First Date Playfully Streaming Out an Order of Love

The Streaming Experience: First Date

By Ross

I must say, like many of you out there, the idea of a blind First Date, especially one set up by a sibling or our opinionated best friend is as appealing as going to the dentist for a root canal. Or is that just me? I don’t know, but the questions, “How does it start?” “How does it last?” and the impossible high priestess one of them all to answer, “Are you ever going to find the one?” is as daunting as writing a fresh musical about all of these questions without tripping and falling into a pit of overly done gender, racial, and/or sociological stereotypes. And I’m not so sure the writers of First Date did in fact avoid that rabbit hole as effectively as one might have hoped. But as we sit back and watch those particular questions float out before us in song, we can all find something to relate to.

What I can say is that I have rarely looked forward to the blind set up in any way shape or form, but here, thanks to the producers at Art Lab and ShowTown Productions, we have been virtually invited to be a fly on the wall for this “musical extravaganza” played out before us as stylishly as possible, given the restrictions of this COVID time and place. With every good intention in the book to be as fun and festive as possibly, the show drives forward on a seductive wink and smile. But like many a First Date, the nervous anticipatory excitement is always palpable, alongside the foreboding sense of discomfort and dread. Is it going to be fun, entertaining, engaging? Or will there be a stone cold silence that one will have to stiff upper lip survive until the check is delivered? It’s hard to know, but some of the same questions came floating up through my head about First Date, the Virtual Broadway Musical.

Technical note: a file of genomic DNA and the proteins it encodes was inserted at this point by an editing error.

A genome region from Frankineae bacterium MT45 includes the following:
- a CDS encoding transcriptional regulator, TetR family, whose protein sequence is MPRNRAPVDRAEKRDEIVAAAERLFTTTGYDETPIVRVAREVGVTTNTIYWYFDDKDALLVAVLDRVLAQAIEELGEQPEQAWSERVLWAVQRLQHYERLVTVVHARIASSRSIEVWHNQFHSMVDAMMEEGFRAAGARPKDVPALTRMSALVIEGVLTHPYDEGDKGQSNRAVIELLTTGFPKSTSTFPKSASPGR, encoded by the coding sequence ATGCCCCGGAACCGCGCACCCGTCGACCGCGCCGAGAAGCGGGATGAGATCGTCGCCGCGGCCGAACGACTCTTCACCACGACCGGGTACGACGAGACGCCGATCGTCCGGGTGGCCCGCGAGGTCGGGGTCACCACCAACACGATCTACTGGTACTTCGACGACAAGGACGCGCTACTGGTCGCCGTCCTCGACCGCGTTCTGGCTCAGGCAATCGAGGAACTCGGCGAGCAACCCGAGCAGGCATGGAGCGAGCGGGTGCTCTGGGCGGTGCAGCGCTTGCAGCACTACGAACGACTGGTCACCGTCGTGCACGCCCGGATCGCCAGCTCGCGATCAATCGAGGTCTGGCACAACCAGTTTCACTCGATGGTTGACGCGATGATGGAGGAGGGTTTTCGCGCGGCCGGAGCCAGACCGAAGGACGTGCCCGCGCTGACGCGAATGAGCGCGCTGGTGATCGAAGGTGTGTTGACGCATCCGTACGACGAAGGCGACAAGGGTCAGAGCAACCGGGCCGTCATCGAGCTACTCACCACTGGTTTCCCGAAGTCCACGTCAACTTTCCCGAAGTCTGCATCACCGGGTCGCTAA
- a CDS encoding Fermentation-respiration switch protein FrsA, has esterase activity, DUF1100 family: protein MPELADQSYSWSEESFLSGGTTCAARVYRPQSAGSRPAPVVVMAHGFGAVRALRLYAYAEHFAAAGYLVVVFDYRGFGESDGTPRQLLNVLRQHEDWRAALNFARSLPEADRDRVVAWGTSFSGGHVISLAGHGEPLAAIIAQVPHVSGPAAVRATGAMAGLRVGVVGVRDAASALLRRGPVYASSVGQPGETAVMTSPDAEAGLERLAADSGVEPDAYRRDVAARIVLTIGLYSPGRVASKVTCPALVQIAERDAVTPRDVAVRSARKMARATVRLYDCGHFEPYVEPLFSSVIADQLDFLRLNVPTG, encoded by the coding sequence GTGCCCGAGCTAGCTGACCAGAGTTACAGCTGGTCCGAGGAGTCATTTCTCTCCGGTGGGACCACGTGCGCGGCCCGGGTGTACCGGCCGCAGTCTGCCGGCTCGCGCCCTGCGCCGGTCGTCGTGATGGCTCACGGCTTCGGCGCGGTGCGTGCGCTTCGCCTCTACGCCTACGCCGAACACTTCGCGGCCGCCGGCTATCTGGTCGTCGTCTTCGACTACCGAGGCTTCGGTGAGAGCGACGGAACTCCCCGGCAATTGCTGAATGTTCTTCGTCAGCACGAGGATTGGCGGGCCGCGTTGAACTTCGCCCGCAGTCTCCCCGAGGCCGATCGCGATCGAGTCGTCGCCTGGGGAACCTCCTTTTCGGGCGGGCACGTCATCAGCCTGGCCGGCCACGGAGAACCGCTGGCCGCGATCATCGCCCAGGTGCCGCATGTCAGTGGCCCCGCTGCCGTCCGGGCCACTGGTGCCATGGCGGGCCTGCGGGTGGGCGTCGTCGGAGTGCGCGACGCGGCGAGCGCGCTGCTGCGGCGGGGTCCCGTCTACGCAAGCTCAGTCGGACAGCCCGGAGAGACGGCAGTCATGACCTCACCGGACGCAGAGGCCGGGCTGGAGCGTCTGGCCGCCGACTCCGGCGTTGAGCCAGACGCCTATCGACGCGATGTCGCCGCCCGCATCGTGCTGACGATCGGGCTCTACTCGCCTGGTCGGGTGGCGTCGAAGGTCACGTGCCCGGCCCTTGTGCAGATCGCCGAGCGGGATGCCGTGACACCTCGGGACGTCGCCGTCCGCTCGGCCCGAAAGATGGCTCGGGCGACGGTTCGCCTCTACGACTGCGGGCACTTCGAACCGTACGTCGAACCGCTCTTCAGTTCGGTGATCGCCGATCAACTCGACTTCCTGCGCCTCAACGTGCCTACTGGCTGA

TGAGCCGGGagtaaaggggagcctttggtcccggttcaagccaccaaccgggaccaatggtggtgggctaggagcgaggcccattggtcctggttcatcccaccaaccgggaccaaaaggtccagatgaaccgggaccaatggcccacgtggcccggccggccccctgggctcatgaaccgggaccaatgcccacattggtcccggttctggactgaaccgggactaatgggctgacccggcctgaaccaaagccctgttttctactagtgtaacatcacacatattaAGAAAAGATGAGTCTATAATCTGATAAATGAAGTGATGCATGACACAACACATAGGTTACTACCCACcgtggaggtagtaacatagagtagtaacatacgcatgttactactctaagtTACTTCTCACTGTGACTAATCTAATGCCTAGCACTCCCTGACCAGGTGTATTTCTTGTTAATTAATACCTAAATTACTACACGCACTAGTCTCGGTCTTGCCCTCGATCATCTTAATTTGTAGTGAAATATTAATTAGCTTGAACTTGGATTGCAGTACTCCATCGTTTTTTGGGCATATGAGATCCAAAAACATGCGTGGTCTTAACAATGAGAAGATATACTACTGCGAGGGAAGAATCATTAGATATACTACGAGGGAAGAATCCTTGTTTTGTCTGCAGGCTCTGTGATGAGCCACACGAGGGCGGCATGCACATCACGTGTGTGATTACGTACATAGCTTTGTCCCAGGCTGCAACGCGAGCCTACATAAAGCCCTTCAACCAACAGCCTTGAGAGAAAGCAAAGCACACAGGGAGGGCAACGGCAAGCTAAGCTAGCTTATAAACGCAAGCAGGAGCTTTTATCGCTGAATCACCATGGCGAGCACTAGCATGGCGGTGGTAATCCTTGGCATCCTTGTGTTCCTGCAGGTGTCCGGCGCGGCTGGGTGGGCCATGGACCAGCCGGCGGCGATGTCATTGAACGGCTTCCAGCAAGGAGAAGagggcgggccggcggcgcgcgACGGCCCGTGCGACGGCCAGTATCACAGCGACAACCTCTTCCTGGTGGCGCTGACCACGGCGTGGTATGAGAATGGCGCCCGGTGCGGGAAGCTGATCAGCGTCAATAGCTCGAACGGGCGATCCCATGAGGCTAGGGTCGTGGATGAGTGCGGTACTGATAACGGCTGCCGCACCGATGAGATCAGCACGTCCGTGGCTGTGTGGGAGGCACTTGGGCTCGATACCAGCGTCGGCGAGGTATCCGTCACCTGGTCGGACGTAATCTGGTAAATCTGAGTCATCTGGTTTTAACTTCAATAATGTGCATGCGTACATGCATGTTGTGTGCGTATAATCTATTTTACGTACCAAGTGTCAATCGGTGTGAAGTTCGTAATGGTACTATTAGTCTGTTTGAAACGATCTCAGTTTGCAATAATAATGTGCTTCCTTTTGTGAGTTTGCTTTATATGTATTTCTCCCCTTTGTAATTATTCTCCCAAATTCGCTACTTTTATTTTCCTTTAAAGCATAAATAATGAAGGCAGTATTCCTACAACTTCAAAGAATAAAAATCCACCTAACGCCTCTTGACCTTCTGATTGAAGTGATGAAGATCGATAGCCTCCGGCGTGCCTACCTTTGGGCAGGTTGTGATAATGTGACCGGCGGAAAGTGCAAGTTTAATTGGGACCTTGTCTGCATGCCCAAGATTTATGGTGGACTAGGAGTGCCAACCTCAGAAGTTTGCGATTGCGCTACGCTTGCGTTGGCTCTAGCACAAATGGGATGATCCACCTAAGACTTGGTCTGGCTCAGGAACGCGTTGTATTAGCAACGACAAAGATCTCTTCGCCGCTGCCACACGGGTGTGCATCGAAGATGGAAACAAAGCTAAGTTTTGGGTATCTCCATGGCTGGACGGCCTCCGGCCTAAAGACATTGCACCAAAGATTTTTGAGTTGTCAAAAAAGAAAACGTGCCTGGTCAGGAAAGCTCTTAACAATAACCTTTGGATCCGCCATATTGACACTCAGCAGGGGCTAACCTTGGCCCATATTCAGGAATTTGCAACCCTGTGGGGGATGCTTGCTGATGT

Starring the surprisingly endearing and talented Diana DeGarmo (Off-Broadway’s The Marvelous Wonderettes) and Ace Young (Broadway’s Hair), two former “American Idol” contestants who are actually real-life married, the very fine singers have bravely taken on the central blind date counterparts with a determined force. These very opposite-doesn’t-always-attract-at-first-single New Yorkers find themselves set up and sitting across from one another wondering all those previously stated questions, and a even a few more. They grab a few drinks to steady their nerve (maybe I need one too at this point?) as they embark on “a blind date with nothing to lose, except maybe their patience and sanity“. The possibilities are endless, and the energy sits well on their engaging strong shoulders as the show itself has some pretty solid barstool legs to stand on. The new virtual production of this 2013 Broadway musical comedy is a pretty well constructed, albeit light and frothy affair, floating itself easily and charmingly around the restaurant table with a Glee-like effervescence. It rarely drifts too far off its well drawn out path, and as directed with a gentle hand by Art Lab‘s Executive Producer, Meg Fofonoff, the fly on the wall vantage point is as pleasant as one could hope for, “but it’s only a first impression” they sing, and we can definitely relate. “Worth a second glance” is also a soon-to-follow valid lyric, and you’d also have to agree with that sentiment, but if somewhere in your conscious brain you are expecting this piece of contemporary pop to unearth something deeper or become more compelling than those first few numbers, you might as well as for the bar tab right now, and make your way home.